I saw nothing else but the sign for "restrooms" when I entered into the wafting scent of greasy fries that was BK. I grabbed for the bathroom door handle and realized to my horror that the thing wanted a quarter from me. I couldn't open it unless I dropped a quarter in the slot. I thought it was some kind of joke. Fishing through my purse I somehow hooked a shiny quarter from the depths of junk that is in there. I dropped that sucker in and flew to the toilet.
There were no stalls, just a huge, very disgustingly dirty room and one toilet. I had not choice but to put my purse on the ground surrounded by discarded toilet paper and puddles of unknown fluids. It was super hot and smelly and by far surpassed even the nastiest gas station bathrooms I'd been in. This made me gag but I was so grateful to have found that toilet.
Partially through my "session" there was knocking and rustling outside the bathroom door. Despite the quarter barrier I had dropped in the slot, the door opened on me.
"Someone's in here. Someone's in here. Someone's IN HERE!" I yelled out while reaching my arm into the vast abyss that separated compromised me from the door.
But there was no stopping it. There I was, white ass totally exposed, pants around the ankles as a big black woman and her toddlers stared at me wide-eyed. Behind them I could see several full tables with more people gawking at me over oversized soda straws.
I stared back at her in quiet desperation with urgency in my eyes until she finally realized to close the door and muffle the voices of the curious kids. This was not the place of solace I needed and I knew I had to move. I pulled it together and walked out averting the eyes of everyone there until I spotted Brenna. The poor thing had to backtrack from the Holiday Inn because she got there and found medicine, but realized she had no cash on her.
She told me how she was banging on the women's room door to try to get me and grab some money from me, but didn't think to try the men's room.
"Did you know you were in the men's room? That is amazing," she said.
Nope. I did not know. Gender was the last thing on my mind. We laughed at the hilarity of that realization as we walked back to Holiday Inn.
I've never loved a hotel so much as this one, which was beautifully cool and clean. Most importantly, it housed a teeny tiny "essentials" shop with snacks and drinks and travel accessories and a little medicine shop. I could hear the "Alleluia" chorus in my head.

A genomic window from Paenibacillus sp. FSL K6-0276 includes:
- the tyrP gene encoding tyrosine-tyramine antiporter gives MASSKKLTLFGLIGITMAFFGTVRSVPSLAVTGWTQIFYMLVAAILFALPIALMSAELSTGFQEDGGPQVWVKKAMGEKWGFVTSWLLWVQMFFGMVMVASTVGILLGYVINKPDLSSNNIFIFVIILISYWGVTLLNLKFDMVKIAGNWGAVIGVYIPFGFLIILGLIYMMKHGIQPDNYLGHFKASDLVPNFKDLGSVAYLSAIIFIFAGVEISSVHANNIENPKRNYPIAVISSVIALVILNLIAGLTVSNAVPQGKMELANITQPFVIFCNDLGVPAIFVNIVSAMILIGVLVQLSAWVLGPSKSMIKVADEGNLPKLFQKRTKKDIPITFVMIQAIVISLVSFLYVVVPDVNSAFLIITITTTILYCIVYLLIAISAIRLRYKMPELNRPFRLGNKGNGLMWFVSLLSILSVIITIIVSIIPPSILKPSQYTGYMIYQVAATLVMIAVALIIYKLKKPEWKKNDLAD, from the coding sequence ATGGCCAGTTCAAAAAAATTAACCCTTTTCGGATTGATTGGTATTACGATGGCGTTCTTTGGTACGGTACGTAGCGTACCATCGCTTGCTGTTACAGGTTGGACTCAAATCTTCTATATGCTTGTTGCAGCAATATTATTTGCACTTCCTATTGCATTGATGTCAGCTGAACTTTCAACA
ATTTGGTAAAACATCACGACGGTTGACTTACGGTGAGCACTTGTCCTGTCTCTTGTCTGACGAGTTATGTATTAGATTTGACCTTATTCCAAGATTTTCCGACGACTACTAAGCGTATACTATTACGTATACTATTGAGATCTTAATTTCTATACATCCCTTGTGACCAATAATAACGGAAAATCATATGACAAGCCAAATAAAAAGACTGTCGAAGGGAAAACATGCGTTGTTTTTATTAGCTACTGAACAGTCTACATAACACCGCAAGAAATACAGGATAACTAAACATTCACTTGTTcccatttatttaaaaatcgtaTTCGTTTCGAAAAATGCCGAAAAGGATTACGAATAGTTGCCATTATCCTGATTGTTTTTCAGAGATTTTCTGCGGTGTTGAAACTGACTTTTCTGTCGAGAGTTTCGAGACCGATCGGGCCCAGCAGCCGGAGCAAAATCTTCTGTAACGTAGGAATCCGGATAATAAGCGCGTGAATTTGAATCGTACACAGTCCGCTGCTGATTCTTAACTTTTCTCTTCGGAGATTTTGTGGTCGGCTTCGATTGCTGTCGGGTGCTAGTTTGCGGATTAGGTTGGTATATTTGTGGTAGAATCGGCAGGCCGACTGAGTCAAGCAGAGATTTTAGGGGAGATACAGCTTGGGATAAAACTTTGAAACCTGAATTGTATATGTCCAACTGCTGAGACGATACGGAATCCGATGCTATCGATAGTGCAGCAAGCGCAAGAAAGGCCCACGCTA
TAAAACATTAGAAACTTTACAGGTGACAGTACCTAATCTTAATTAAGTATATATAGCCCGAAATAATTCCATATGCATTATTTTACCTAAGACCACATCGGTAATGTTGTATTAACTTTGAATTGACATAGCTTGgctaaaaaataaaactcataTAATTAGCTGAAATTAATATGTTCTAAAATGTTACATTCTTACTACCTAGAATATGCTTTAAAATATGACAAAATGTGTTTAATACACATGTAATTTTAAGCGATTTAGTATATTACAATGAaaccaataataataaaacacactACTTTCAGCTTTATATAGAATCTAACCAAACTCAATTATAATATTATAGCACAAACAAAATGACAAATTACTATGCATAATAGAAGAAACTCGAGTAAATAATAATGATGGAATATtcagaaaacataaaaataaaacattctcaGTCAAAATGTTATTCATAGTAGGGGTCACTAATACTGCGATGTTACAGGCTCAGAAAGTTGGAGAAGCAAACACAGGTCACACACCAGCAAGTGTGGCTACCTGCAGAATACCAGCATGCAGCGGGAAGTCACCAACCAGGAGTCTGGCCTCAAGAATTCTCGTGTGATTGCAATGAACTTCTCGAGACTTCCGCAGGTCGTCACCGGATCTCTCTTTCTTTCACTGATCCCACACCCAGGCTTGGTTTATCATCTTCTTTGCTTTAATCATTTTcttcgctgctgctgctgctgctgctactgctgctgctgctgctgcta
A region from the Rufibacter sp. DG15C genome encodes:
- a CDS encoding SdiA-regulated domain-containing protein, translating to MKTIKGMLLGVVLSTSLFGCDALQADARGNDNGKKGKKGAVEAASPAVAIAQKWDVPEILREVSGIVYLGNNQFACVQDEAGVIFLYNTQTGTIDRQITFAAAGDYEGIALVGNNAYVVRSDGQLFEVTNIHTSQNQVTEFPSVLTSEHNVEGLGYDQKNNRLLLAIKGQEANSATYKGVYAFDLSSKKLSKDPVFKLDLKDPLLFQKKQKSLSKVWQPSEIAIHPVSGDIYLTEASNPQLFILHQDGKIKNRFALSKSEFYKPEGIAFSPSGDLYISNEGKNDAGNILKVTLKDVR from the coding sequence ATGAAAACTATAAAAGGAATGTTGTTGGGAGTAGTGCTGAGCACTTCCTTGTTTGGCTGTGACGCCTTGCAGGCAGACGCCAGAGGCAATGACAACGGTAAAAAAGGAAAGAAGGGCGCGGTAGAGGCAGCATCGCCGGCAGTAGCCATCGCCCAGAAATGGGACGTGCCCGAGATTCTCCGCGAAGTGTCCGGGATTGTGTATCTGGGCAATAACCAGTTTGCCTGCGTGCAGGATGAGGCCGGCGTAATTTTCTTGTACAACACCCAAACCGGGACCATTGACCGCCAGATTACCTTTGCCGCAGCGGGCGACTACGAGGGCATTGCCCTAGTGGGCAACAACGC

The teeny woman who worked in this teeny shop already knew my story from Brenna and was highly concerned about me.
"Are you sure you're okay? Are you still going to the game?"
I assured her that hell yes, I was going and I'd be fine. That this was a once-in-a-lifetime opportunity that I was not going to miss over loose stools. I was here all the way from Connecticut damn it and so were our UConn Huskies.
"Do you want to know the price?" She asked before she geared up the cash register.
"Lady, I'd pay a million dollars for that box of pills you have behind you," I said. She took my credit card and wished us well.
The Immodium washed down with a few sips of Dr. Pepper to quench my incredibly dry mouth, the bubbles calming my tummy some. The kind concierge in the lobby ordered us a taxi to the stadium and after all of that we got into the game at the same time as the boys. Apparently we took the express route. Who knew?
It wasn't until I plopped myself in a handicapped seat to catch my breath and reunite with the boys at the top of our section level that I could almost, almost start to laugh about it. Once I sat for a minute and realized what had just happened I gave Brenna a huge hug then never stopped laughing about the whole ordeal. The rest of our group laughed too and was relieved that it was nothing but the ol' chemo trots.
The crowd, the cheering, the immensity of the stadium and the proximity to the players made it all go away (I suppose that magical Immodium helped, too.) I was so psyched to be there with Craig and even more psyched when UConn took the win from Kentucky. Even with nothing in my system but a few popcorn kernels and an incredibly intense adventure behind me, I got out a lot of screams and UConn cheers.
I don't know who made a better second-half game entrance: me or Kemba?